Once down on Big Cabin Creek near my grandpa’s farm,
beyond the bridge, there forever rusting, their fatal scream,
for the Jumps have peafowls and cocks too with nothing to do
but just strut around and often call out their varying alarm,
so I become another you in the sound, still wound up like you,
or does it remain a feather lost in time, a great sweep of arm,
trying to take it all in, like the fantails of some bigger bird.
I too often think of me, but more often I desire now to go
where we do our best always to make all into a better word
between us, the scream of the peacock, how it can now unlock
delight between us in our decided minds, what we read in books,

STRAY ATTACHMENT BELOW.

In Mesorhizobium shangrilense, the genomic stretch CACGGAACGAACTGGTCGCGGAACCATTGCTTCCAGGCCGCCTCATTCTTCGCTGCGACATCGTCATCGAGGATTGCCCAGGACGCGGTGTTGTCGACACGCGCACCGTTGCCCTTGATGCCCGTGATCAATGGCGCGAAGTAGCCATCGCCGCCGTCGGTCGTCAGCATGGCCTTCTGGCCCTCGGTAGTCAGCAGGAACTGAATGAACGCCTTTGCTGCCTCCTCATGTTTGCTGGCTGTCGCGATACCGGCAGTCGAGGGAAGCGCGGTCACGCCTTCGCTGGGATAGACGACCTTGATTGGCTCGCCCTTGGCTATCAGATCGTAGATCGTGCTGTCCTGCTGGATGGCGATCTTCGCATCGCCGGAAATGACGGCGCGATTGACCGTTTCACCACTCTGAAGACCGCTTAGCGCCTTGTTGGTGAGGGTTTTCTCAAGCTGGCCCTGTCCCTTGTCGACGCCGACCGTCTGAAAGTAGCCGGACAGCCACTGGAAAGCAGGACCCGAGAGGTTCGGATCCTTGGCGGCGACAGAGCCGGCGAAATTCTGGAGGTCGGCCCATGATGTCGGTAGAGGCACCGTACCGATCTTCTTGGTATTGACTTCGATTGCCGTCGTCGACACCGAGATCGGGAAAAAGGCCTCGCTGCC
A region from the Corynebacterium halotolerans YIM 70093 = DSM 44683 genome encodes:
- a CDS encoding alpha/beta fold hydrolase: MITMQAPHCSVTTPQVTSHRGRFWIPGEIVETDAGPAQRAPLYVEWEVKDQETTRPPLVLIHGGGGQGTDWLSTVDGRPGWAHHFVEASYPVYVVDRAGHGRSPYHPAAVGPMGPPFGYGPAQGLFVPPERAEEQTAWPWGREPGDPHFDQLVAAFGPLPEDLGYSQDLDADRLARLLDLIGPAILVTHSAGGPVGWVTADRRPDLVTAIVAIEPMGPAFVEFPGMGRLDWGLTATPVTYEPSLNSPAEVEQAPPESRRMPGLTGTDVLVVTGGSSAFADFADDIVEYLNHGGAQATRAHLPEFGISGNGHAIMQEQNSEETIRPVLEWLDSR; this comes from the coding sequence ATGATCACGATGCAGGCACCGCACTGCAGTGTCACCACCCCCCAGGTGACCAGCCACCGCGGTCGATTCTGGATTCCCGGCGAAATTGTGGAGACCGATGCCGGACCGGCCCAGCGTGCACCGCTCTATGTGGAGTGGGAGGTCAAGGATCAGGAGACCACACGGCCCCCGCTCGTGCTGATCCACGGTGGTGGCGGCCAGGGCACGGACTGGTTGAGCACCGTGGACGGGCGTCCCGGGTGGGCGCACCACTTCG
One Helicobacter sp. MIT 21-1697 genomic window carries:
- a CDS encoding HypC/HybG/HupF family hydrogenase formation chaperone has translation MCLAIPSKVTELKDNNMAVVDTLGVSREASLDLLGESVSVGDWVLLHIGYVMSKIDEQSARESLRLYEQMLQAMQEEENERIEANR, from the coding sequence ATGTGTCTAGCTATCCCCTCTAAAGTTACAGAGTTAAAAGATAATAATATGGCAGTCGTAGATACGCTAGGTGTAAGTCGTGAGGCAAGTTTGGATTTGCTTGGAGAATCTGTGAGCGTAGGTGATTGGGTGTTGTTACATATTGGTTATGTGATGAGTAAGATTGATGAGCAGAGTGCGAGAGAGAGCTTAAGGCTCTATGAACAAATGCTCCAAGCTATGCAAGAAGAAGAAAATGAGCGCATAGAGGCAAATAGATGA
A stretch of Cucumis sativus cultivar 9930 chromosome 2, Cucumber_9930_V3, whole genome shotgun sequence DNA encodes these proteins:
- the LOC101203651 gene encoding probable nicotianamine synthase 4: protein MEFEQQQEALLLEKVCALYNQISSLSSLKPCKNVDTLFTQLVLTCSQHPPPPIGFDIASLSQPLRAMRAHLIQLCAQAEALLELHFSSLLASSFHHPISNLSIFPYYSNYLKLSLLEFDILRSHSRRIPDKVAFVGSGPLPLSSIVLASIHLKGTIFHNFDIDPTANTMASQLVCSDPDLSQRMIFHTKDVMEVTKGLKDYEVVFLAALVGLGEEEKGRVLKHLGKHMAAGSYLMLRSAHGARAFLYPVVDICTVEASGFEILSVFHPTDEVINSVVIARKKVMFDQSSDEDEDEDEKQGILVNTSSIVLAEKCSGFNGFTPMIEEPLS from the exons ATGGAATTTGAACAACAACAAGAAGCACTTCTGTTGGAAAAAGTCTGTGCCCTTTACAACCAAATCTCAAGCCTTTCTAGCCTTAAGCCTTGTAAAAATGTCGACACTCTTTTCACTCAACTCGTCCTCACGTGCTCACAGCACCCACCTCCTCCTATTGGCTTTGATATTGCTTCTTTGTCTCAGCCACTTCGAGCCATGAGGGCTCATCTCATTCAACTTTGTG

sitting there staring over the words, remembering, how it looks,
the words upon the page, the memory in the mind, what heard
brings us back together into the herd of humans, what we know.
Larry Griffin has published nonfiction, short stories and poems in regional, national and international journals, ezines and small magazines. His chapbooks of poetry include New Fires, The Blue Water Tower, Airspace, and The Jane Poems. Seventeen of his short stories appear in his collection, A Gathering of Samphire and Other Stories. Griffin holds the post of Professor of English in the School of Arts and Sciences at Salman bin Abdulaziz University in Al Kharj, Saudi Arabia. His paintings can be found in private collections in Australia, China, Egypt, England, France, India, Ireland, Kazakhstan, Morocco, Nicaragua, New Zealand, Poland, Saudi Arabia, Thailand, the United Arab Emirates and the United States.